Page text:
Rhys Williams should not have been sent off after VAR intervention

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The Victory centre-half was given yellow for a last-ditch challenge, before the VAR intervention helped upgrade it to red. Was it the right call?

Debate has raged since Melbourne Victory defender Rhys Williams was sent off after VAR intervention following the awarding of a yellow card for a last-ditch tackle on Wellington Phoenix's Andrija Kaluderovic.

The challenge, in the eighth minute, left Victory down to 10 men for more than 80 minutes and completely changed the complexion of the game - a match the Phoenix eventually won 2-1 after going a goal behind.

Let's be clear on one thing first - the VAR did not send off Williams. The decision to upgrade to a red card was made by referee Matthew Conger - as it's his final call.

The VAR in its current form was right to intervene and flag the situation to Conger as the decision was potentially match-changing for both teams.

A red card in this situation is awarded for denying a clear goalscoring opportunity to the attacker.

But what must be noted is Conger originally gave the offence a yellow card - and the only reason for that is he deemed a Victory defender, namely Dino Djulbic, to be close enough to possibly impact the play.

Once Williams brings down Kaluderovic, there must be no doubt the Serbian striker was going to have a clear goalscoring opportunity. Emphasis on the 'clear'.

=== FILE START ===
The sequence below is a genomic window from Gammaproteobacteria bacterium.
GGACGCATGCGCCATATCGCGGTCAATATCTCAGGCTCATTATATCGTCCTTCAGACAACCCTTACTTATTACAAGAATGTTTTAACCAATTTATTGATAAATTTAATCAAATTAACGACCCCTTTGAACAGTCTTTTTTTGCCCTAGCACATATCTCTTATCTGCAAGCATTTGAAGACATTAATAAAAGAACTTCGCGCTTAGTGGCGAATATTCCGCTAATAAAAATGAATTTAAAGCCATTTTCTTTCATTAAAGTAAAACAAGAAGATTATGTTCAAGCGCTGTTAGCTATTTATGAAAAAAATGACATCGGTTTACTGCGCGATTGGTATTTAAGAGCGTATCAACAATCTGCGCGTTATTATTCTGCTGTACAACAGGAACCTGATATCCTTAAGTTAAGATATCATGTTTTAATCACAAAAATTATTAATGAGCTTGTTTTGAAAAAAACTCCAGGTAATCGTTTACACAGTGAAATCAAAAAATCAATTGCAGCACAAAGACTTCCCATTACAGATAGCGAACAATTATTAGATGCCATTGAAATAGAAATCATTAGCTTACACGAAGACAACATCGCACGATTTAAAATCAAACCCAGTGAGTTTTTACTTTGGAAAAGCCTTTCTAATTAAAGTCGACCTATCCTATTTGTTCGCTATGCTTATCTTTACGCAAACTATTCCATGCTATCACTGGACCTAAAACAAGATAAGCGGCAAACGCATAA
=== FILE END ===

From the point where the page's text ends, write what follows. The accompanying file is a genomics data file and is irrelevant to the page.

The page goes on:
It doesn't matter if it's Kaluderovic or Lionel Messi - if there was a possibility that Djulbic was able to affect the play, then a yellow card to Williams is the right decision.

Looking at the vision and stills, Djulbic is trailing and losing ground on Kaluderovic until the Phoenix player is forced to control the bouncing ball and Williams begins to apply pressure.

But once Williams initiates body contact, which wasn't a foul, Kaluderovic slightly slows up to control the bouncing ball, bringing Djlubic back into the equation.

When Kaluderovic is hacked down, Djulbic is only a few yards away and possibly able to make a challenge if Williams doesn't commit the foul.

Rhys Williams VAR

At the end of the day, you can almost disregard any interpretation of the incident and ask, 'was the initial yellow card decision made by Conger an obvious, clear error upon reviewing the challenge?'

The answer is no. My waffle in this piece and the debate that has raged since proves this.

Conger has only refereed 17 A-League matches in his career and Wednesday night was only his third game of the season - which has spanned 15 rounds.

Melbourne Victory and Kevin Muscat have every right to feel aggrieved because an inexperienced and under pressure referee has likely cost them a result.

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